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Construction companies turn to robots as they face worker shortage

Posted: 11:05 AM, Oct 05, 2018
Updated: 2018-10-05 15:05:28Z

Robot technology has been used in recent years across all kinds of industries. Now, construction companies are giving it a go.

Blueprint Robotics—based in Baltimore, Maryland—is finding robots especially beneficial right now, as the nation faces a critical construction worker shortage.

“There are four robots on this machine,” says CEO Jerry Smalley. “It cuts it nails it screws it trims, it drills.”

In other words, these machines do what people used to.

"Every other industry has brought automation to the solution. This is just an industry that's time is now to bring automation,” says Smalley. “We're no different than automotive, or aerospace, or medical, this is just our moment to bring automation."

Blueprint Robotics is one of a handful of robotic construction firms to enter the fray in the last couple years. The company is taking the concept of modular home construction to the next level, but they believe this method of construction can cut the time it takes to finish a job by 20 to 40 percent.

“It’s more precise, higher quality, less cost, less risk,” explains Smalley. “You know the cost of our product before we commence, a more predictable schedule, and at the end of the day a better just a totally better product.”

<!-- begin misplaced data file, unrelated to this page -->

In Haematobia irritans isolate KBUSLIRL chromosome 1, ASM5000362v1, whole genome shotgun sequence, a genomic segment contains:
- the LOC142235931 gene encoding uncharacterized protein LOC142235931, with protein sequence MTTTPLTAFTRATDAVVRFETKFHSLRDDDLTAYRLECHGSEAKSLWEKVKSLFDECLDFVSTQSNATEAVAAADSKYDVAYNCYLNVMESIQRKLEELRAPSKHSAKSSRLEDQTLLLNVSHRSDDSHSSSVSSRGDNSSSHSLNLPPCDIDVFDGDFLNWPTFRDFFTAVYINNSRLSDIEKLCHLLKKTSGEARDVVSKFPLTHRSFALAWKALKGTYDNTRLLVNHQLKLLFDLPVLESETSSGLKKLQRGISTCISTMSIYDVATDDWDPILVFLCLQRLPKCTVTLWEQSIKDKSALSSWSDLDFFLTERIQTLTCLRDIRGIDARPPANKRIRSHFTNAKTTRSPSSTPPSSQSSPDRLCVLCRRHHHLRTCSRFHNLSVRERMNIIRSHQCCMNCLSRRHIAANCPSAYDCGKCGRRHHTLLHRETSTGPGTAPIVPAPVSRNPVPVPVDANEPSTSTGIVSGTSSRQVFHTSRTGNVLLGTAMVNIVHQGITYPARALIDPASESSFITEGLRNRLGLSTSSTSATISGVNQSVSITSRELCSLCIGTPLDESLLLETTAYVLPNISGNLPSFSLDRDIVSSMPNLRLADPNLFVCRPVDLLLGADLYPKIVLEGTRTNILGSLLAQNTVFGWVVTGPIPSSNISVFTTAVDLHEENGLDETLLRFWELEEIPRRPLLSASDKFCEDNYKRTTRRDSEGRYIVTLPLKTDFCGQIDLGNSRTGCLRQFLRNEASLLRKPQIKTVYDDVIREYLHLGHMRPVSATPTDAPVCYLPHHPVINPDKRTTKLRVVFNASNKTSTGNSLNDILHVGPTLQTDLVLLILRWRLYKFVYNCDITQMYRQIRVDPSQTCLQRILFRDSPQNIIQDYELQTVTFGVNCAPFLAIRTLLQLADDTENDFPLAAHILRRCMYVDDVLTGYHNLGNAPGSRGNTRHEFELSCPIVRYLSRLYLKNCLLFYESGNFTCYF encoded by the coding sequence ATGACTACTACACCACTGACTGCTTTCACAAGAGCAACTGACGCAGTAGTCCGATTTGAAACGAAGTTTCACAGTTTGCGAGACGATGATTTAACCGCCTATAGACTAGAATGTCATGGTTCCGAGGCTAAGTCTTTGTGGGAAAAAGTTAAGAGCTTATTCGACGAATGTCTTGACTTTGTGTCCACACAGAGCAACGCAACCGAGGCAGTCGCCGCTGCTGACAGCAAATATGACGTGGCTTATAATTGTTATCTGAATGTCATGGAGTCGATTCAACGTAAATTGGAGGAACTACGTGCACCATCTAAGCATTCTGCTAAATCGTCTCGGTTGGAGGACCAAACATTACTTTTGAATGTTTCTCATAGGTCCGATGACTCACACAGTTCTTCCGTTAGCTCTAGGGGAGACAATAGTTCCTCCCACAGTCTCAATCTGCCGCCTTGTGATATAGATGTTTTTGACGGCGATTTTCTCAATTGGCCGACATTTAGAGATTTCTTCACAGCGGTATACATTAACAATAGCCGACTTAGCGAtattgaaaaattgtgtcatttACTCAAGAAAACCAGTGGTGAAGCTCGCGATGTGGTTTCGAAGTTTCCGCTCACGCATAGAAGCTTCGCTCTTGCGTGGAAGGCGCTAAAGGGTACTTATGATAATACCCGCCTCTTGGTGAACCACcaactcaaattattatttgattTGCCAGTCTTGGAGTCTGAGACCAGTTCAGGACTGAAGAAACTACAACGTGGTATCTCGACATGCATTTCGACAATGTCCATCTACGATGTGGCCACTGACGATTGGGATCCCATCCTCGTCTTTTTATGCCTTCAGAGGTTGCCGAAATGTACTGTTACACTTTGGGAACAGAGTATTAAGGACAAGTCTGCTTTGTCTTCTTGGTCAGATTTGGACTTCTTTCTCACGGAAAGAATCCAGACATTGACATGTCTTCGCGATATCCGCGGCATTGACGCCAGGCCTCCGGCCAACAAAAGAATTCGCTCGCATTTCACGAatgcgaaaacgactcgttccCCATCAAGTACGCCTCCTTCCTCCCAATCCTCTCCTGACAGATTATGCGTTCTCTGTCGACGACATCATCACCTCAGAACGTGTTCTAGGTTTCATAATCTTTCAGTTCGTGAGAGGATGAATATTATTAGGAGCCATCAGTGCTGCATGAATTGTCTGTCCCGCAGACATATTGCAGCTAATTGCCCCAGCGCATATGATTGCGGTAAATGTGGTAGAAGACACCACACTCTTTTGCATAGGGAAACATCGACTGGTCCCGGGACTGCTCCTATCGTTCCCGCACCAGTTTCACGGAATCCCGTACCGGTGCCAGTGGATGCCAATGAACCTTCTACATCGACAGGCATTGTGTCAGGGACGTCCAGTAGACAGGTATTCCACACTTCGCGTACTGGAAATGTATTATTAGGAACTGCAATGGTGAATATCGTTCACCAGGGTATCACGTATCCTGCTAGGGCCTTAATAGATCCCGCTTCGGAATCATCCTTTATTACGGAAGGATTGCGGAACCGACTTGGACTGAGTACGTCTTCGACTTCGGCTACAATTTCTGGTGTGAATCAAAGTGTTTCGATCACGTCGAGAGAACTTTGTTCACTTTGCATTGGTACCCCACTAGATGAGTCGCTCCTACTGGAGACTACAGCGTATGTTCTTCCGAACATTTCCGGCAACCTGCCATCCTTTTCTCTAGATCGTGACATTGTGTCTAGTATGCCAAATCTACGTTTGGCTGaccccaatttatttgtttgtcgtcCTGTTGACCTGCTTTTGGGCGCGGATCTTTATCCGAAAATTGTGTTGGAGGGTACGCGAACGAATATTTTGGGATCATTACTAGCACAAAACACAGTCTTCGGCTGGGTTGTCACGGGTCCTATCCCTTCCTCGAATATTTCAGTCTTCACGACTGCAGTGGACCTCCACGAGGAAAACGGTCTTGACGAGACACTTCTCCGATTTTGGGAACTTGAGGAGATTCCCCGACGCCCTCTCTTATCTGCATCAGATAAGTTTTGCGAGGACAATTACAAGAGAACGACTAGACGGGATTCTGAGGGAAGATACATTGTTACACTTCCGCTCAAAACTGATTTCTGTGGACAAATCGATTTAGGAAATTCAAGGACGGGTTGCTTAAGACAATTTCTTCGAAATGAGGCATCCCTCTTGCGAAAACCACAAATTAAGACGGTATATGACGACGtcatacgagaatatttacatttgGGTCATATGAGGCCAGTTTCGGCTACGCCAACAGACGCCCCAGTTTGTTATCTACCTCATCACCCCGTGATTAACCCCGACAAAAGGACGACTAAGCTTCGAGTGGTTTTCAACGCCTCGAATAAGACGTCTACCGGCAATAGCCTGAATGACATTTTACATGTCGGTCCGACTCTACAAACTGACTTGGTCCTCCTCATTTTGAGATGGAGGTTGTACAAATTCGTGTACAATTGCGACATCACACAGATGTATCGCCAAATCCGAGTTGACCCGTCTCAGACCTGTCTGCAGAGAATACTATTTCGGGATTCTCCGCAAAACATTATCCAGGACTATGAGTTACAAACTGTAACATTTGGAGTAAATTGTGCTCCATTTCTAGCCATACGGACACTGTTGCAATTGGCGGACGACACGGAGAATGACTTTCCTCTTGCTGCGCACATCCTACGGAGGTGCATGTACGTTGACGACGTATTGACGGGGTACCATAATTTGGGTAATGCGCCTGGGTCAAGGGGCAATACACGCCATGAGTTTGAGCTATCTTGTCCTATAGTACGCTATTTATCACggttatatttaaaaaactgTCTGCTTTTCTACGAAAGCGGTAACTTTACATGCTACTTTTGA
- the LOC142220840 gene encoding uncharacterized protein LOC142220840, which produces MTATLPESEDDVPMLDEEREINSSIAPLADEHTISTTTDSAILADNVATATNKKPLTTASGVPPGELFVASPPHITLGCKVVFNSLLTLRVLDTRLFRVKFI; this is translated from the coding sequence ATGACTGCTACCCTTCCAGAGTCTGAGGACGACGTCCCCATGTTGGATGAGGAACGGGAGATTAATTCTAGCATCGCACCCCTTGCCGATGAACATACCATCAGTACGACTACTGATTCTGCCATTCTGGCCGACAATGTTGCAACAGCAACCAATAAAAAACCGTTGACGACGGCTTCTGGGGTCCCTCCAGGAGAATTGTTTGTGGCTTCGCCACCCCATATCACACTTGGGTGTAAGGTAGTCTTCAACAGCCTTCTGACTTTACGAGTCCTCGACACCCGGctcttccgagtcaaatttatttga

At Blueprint Robotics, there are still dozens of employees on the floor on any given day. They’re still needed. For example, once a robot builds a wall, an electrician will still need to install the wiring. Other workers on the floor are there for quality control.

Worker Roy Collins use to work at traditional job sites, but now, machines are doing what he did. He says it’s weird to see.

“Being in the industry 20 years I never thought this would be capable of happening,” Collins says.

Since there's such a shortage of construction workers as it is, industry experts say they have no concerns this method could take jobs away from skilled laborers, and in fact it could be good in the long run.

“As far as increasing productivity and holding down costs, it’s absolutely a good thing,” says Jeff Gwinn, with the National Construction Trade Association. “It’s not gonna hurt the industry at all.”

So, will places like Blueprint Robotics only continue to become more commonplace?

“Yes, It has to,” says Collins. “It’s quicker, better; you get a better product, material is better. It's a better way to build.”